Telling Indiana’s energy story


Today’s electricity landscape in the Hoosier State is far different than it was 10 years ago. The way we produce, distribute and consume energy, particularly electricity, is changing in profound ways. That change continues to accelerate and Hoosiers are at the forefront of this transition, building the emerging technologies of our energy economy.

Gov. Eric Holcomb highlighted Indiana’s impact on a global level at the United Nations Climate Change Conference of the Parties (COP27), demonstrating how our results-oriented approach to the energy transition is already delivering strong outcomes for the state.

To understand the scope and impact of this transition, we must first understand our past and evaluate our current landscape.

The energy transition has been occurring for more than a decade, with Indiana’s utilities phasing out older generation resources and replacing them with a diverse mix of cost-effective and cleaner resources.

A recent report from the American Clean Power Association shows Indiana is ranked third in the country for solar capacity in development with 6,325 MW, much of which is planned to be in-service by 2025. This amount will accompany the roughly 3,400 MW of wind operating in Indiana, which provides approximately seven percent of Indiana’s total electric generation.

Through the work of the 21st Century Energy Policy Development Task Force, the state is on a pathway to managing the energy transition responsibly through the establishment of five key pillars, ensuring the state’s policy and regulatory frameworks can accommodate innovative technologies, while maintaining the reliability and affordability of our electric service that Hoosiers rely on every day. This is being done through the development of a diverse portfolio of electric generation resources that leverage the strengths each resource can offer and help offset inherent weaknesses. The Indiana Office of Energy Development stands ready to assist policymakers in implementing some of those findings and recommendations moving forward.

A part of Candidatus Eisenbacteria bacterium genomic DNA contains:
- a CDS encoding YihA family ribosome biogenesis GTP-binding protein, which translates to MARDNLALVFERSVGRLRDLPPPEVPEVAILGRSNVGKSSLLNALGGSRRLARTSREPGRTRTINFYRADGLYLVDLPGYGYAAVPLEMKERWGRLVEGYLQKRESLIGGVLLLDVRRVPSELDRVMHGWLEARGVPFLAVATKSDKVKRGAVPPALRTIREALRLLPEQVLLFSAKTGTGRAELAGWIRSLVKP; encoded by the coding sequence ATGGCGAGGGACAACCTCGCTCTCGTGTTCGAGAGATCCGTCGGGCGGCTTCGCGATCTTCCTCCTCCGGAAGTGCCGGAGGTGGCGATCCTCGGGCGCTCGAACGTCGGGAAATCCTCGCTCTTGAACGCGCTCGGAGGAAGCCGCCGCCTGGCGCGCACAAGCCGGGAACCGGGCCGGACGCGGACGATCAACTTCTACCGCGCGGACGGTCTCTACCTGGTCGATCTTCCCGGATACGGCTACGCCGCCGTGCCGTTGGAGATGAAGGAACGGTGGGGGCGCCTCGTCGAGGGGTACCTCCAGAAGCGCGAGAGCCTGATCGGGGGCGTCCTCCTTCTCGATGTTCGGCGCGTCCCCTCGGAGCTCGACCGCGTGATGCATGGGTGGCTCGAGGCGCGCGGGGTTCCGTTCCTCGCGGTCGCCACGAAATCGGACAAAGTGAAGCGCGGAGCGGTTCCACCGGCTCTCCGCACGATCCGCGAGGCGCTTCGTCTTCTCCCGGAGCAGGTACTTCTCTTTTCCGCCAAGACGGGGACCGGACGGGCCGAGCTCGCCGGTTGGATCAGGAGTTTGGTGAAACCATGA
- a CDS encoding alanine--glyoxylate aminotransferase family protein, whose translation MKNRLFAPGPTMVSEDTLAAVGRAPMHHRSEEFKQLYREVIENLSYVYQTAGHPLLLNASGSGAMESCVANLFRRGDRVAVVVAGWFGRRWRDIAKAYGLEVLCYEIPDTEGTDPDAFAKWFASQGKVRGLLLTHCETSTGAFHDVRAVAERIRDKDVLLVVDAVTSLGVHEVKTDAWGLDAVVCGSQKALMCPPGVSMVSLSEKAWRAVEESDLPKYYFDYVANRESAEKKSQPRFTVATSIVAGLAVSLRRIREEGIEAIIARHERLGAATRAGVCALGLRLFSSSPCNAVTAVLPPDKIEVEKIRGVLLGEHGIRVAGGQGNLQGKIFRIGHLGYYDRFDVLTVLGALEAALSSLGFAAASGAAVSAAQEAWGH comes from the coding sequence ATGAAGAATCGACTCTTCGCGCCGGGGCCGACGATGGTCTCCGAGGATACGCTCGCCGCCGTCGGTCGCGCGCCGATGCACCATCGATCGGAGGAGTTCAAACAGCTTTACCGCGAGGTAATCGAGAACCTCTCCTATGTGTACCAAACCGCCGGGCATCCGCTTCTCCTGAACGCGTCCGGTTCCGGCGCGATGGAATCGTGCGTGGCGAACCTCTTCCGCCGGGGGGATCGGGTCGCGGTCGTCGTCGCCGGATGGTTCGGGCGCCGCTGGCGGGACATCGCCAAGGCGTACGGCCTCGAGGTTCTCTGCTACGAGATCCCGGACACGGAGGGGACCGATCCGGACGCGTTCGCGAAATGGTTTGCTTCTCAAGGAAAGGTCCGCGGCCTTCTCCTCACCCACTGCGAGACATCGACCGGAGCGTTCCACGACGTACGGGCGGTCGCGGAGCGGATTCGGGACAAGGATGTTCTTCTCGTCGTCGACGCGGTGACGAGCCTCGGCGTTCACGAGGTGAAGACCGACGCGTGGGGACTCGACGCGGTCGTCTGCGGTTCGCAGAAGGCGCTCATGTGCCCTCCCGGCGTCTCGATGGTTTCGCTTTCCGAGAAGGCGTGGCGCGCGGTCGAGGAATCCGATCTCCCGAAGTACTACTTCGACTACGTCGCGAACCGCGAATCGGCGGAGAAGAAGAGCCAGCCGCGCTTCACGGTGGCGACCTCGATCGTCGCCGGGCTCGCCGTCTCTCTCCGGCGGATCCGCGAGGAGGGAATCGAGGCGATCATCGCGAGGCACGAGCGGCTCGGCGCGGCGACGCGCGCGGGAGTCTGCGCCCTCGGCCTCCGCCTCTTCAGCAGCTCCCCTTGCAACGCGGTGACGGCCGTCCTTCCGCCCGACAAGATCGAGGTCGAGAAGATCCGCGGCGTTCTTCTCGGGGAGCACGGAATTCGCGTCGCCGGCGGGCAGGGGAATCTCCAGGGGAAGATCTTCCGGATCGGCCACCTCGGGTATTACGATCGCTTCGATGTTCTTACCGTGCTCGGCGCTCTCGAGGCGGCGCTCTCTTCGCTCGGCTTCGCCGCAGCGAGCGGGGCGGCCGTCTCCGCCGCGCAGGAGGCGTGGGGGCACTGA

As we look towards the not-so-distant future, Indiana is exploring cutting-edge technologies that have the potential to profoundly change our energy ecosystem, ensuring we thoughtfully integrate these technologies into the system without disruption.

The Electric Vehicle Product Commission is exploring technological and workforce development opportunities over the next four years to ensure Indiana is prepared for the future of electric vehicle and battery manufacturing. The Commission issued its first annual report in September. Companies have announced they are investing more than $10 billion in electric vehicle production in Indiana, proving that Hoosiers are poised to build the energy and electric mobility future.

In April, Purdue University and Duke Energy announced a joint exploration into the feasibility of using advanced nuclear energy to meet the West Lafayette campus community’s long-term energy needs as well as provide power to Indiana’s electric grid. Home to one of the nation’s top nuclear engineering programs and a national leader in energy innovation, Purdue and its experts are combining expertise with Duke Energy, the largest regulated nuclear operator in the nation, to explore a path to a carbon-free future.

And just this fall, Holcomb joined our fellow Midwest states in developing a robust hydrogen ecosystem across the Midwest, and Indiana is exploring opportunities to capitalize on this emerging technology through the establishment of a hydrogen hub anchored in northwest Indiana. The Office of Energy Development is proud to serve as the state’s representative in these discussions with our neighboring states as we explore our hydrogen capabilities and potential.

Indiana’s strategic energy approach will continue to deliver results over the long-term energy transition and improve the lives of Hoosiers in the years to come.

Ryan Hadley is executive director of the Indiana Office of Energy. Sends comments to [email protected].

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